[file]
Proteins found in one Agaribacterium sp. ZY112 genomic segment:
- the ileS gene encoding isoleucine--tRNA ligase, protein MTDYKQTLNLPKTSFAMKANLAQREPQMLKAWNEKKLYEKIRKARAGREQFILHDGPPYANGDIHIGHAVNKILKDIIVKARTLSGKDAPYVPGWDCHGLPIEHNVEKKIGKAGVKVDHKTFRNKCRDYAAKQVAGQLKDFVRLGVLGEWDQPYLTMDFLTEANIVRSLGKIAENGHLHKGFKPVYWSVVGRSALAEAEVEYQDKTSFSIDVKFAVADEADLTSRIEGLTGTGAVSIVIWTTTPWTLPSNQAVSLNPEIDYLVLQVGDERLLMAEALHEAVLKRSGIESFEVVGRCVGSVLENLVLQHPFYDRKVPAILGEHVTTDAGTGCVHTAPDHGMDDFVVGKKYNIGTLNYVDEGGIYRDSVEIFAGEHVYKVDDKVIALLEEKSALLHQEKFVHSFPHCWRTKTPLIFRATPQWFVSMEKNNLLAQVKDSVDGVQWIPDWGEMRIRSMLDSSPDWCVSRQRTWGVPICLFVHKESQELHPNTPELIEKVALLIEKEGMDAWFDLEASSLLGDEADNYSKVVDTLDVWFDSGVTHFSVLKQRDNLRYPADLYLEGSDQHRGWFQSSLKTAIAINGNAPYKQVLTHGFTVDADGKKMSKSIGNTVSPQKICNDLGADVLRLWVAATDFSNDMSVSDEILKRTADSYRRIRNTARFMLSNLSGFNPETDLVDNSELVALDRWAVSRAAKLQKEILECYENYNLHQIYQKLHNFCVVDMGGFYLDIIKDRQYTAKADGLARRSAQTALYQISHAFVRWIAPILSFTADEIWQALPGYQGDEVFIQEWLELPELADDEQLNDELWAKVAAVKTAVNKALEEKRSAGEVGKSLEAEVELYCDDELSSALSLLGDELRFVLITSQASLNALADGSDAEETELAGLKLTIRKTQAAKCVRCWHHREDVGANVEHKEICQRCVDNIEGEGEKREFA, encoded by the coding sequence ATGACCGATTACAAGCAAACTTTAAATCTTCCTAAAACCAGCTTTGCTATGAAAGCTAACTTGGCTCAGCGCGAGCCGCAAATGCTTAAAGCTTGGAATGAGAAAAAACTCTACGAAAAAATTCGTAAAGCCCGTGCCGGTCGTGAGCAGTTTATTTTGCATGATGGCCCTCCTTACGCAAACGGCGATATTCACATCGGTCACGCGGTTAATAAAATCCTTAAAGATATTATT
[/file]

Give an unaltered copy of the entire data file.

Proteins found in one Agaribacterium sp. ZY112 genomic segment:
- the ileS gene encoding isoleucine--tRNA ligase, protein MTDYKQTLNLPKTSFAMKANLAQREPQMLKAWNEKKLYEKIRKARAGREQFILHDGPPYANGDIHIGHAVNKILKDIIVKARTLSGKDAPYVPGWDCHGLPIEHNVEKKIGKAGVKVDHKTFRNKCRDYAAKQVAGQLKDFVRLGVLGEWDQPYLTMDFLTEANIVRSLGKIAENGHLHKGFKPVYWSVVGRSALAEAEVEYQDKTSFSIDVKFAVADEADLTSRIEGLTGTGAVSIVIWTTTPWTLPSNQAVSLNPEIDYLVLQVGDERLLMAEALHEAVLKRSGIESFEVVGRCVGSVLENLVLQHPFYDRKVPAILGEHVTTDAGTGCVHTAPDHGMDDFVVGKKYNIGTLNYVDEGGIYRDSVEIFAGEHVYKVDDKVIALLEEKSALLHQEKFVHSFPHCWRTKTPLIFRATPQWFVSMEKNNLLAQVKDSVDGVQWIPDWGEMRIRSMLDSSPDWCVSRQRTWGVPICLFVHKESQELHPNTPELIEKVALLIEKEGMDAWFDLEASSLLGDEADNYSKVVDTLDVWFDSGVTHFSVLKQRDNLRYPADLYLEGSDQHRGWFQSSLKTAIAINGNAPYKQVLTHGFTVDADGKKMSKSIGNTVSPQKICNDLGADVLRLWVAATDFSNDMSVSDEILKRTADSYRRIRNTARFMLSNLSGFNPETDLVDNSELVALDRWAVSRAAKLQKEILECYENYNLHQIYQKLHNFCVVDMGGFYLDIIKDRQYTAKADGLARRSAQTALYQISHAFVRWIAPILSFTADEIWQALPGYQGDEVFIQEWLELPELADDEQLNDELWAKVAAVKTAVNKALEEKRSAGEVGKSLEAEVELYCDDELSSALSLLGDELRFVLITSQASLNALADGSDAEETELAGLKLTIRKTQAAKCVRCWHHREDVGANVEHKEICQRCVDNIEGEGEKREFA, encoded by the coding sequence ATGACCGATTACAAGCAAACTTTAAATCTTCCTAAAACCAGCTTTGCTATGAAAGCTAACTTGGCTCAGCGCGAGCCGCAAATGCTTAAAGCTTGGAATGAGAAAAAACTCTACGAAAAAATTCGTAAAGCCCGTGCCGGTCGTGAGCAGTTTATTTTGCATGATGGCCCTCCTTACGCAAACGGCGATATTCACATCGGTCACGCGGTTAATAAAATCCTTAAAGATATTATT